FMTVDM measurement of metabolic and RBF differences is not impaired by dense (fibro glandular) tissue, as this tissue is truly normal breast tissue and is what is present in 50% of all women. FMTVDM measurement of fibro glandular tissue is measured as normal tissue as it is truly normal - absent actual inflammation or cancer. As such, this dense tissue measures as normal fibro glandular (dense) breast tissue. However, cancerous tissue has - as is seen here - significantly increased metabolic activity and regional blood flow, which can be measured independent of the presence of increased breast density [2-4]. In this instance, the measured FMTVDM value confirmed that the abnormal tissue was in fact cancer.


While considerable debate exists as to how to address mammographic findings in women with dense breasts, FMTVDM provides at least one method for measuring the metabolism and RBF present in women with and without dense breasts. The presence of dense breasts is merely the existence of more fibro glandular supportive tissue than others. This tissue is normal and is measured by FMTVDM as thus, while cancerous tissue demonstrates statistically increased metabolism and RBF differences compared with normal dense breast tissue.

*FMTVDM = The Fleming Method for Tissue and Vascular Differentiation and Metabolism
**FMTVDM provided to patient following standard laboratory explanation and signing of informed consent.


FMTVDM is a utility patent issued to first author. All figures reproduced with expressed consent of first author. The authors wish to dedicate this work to all the women and men with dense breasts and to Joe and Nancy Cappello, PhD.


  1. Miller AB, Wall C, Baines CJ, Sun P, To T, et al. (2014) Twenty-five-year follow-up for breast cancer incidence and mortality of the Canadian national breast screening study: Randomized screening trial. BMJ 348: g366.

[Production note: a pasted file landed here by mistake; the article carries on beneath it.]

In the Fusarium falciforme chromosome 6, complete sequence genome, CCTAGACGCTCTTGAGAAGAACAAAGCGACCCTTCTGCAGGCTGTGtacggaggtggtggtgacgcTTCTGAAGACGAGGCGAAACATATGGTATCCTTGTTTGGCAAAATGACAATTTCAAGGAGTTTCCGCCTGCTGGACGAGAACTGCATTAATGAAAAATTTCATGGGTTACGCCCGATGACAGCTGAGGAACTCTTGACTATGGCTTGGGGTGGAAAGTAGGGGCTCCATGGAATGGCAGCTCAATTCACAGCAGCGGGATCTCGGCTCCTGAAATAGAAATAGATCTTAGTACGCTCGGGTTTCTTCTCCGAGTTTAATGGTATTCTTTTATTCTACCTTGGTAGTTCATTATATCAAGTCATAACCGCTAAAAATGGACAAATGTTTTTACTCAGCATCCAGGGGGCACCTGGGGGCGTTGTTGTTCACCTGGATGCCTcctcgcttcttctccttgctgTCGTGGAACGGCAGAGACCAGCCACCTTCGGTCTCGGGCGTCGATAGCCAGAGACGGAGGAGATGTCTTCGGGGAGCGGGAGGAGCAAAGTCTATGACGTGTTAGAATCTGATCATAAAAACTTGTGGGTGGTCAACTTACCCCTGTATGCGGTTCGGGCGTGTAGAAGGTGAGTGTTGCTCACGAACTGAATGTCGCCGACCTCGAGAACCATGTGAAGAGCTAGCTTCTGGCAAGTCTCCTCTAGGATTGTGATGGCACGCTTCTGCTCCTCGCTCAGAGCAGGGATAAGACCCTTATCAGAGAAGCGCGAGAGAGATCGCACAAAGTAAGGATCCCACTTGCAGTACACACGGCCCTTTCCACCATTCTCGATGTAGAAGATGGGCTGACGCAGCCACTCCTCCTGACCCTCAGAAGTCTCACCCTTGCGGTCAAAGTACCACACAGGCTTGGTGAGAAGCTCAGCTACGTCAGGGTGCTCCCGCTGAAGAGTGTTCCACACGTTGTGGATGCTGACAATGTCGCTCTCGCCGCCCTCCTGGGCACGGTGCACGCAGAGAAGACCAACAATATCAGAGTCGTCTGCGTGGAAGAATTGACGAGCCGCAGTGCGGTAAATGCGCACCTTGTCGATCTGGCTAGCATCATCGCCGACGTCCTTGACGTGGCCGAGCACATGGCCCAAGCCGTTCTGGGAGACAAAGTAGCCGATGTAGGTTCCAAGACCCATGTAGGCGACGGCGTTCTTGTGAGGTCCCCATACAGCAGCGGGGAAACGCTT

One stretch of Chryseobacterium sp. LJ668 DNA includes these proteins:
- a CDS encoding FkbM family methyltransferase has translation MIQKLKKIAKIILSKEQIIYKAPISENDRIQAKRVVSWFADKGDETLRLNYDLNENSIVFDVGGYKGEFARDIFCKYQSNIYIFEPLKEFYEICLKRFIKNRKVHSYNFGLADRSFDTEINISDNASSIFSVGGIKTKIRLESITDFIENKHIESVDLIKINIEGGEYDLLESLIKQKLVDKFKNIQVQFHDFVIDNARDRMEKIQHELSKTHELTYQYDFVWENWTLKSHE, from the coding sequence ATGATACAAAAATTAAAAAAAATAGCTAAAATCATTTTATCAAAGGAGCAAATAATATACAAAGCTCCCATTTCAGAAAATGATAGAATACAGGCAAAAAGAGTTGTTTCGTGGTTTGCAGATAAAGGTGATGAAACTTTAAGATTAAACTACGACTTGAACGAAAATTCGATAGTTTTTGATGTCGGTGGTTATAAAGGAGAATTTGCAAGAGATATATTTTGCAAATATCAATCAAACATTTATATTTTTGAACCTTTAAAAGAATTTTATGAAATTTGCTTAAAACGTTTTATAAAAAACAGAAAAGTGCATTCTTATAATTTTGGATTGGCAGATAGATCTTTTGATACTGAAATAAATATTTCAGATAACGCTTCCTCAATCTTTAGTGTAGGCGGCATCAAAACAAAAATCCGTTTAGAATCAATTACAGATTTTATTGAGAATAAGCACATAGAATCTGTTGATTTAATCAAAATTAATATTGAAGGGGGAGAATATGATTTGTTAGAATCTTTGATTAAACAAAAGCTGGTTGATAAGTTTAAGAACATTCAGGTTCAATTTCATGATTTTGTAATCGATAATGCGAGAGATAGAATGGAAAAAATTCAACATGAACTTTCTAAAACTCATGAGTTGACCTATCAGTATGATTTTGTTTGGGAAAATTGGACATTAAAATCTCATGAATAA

2. The Fleming Method for Tissue and Vascular Differentiation and Metabolism (FMTVDM) using same state single or sequential quantification comparisons. Patent Number 9566037.
  3. Fleming RM, Fleming MR (2019) The importance of thinking about and quantifying disease like cancer and heart disease on a “Health-Spectrum” Continuum. J Compr Cancer Rep 3(1): 1-3
  4. Fleming RM, Dooley WC (2002) Breast enhanced scintigraphy testing distinguishes between normal, inflammatory breast changes and breast cancer: a prospective analysis and comparison with mammography. Integr Cancer Ther 1(3): 238-245.
  5. Denise G (2018) Nancy Cappello, Breast Cancer Activist, Is Dead at 66. New York Times.
  6. Walter M (2019) New federal law requires mammography providers to send breast density notifications. Radiology Business.
  7. (2012) Lynch syndrome. Cancer Biomarkers.
  8. Win AK, Lindor NM, Jenkins MA (2013) Risk of breast cancer in lynch syndrome: A systematic review. Breast Cancer Res 15(2): R27.

Article Type


Publication history

Received date: November 22, 2019
Published date: November 26, 2019

Address for correspondence

Richard M Fleming, FHHI-Omnific Imaging-Camelot, USA


©2019 Open Access Journal of Biomedical Science, All rights reserved. No part of this content may be reproduced or transmitted in any form or by any means as per the standard guidelines of fair use. Open Access Journal of Biomedical Science is licensed under a Creative Commons Attribution 4.0 International License

How to cite this article

Richard MF, Matthew RF, Tapan KC, William CD. Finding Breast Cancer in the Woman with Dense Breasts. 2019 - 1(3) OAJBS.ID.000119.

Author Info

Richard M Fleming1*, Matthew R Fleming1, Tapan K Chaudhuri2 and William C Dooley3

1FHHI-Omnific Imaging-Camelot Los, USA
2Eastern Virginia Medical School Norfolk, USA
3Oklahoma University Health Science Center Oklahoma City, Oklahoma

Figure 1: Abnormal biopsy with what appears to be an increased mitotic activity.


Figure 2: FMTVDM results for a woman with breast cancer and dense breasts.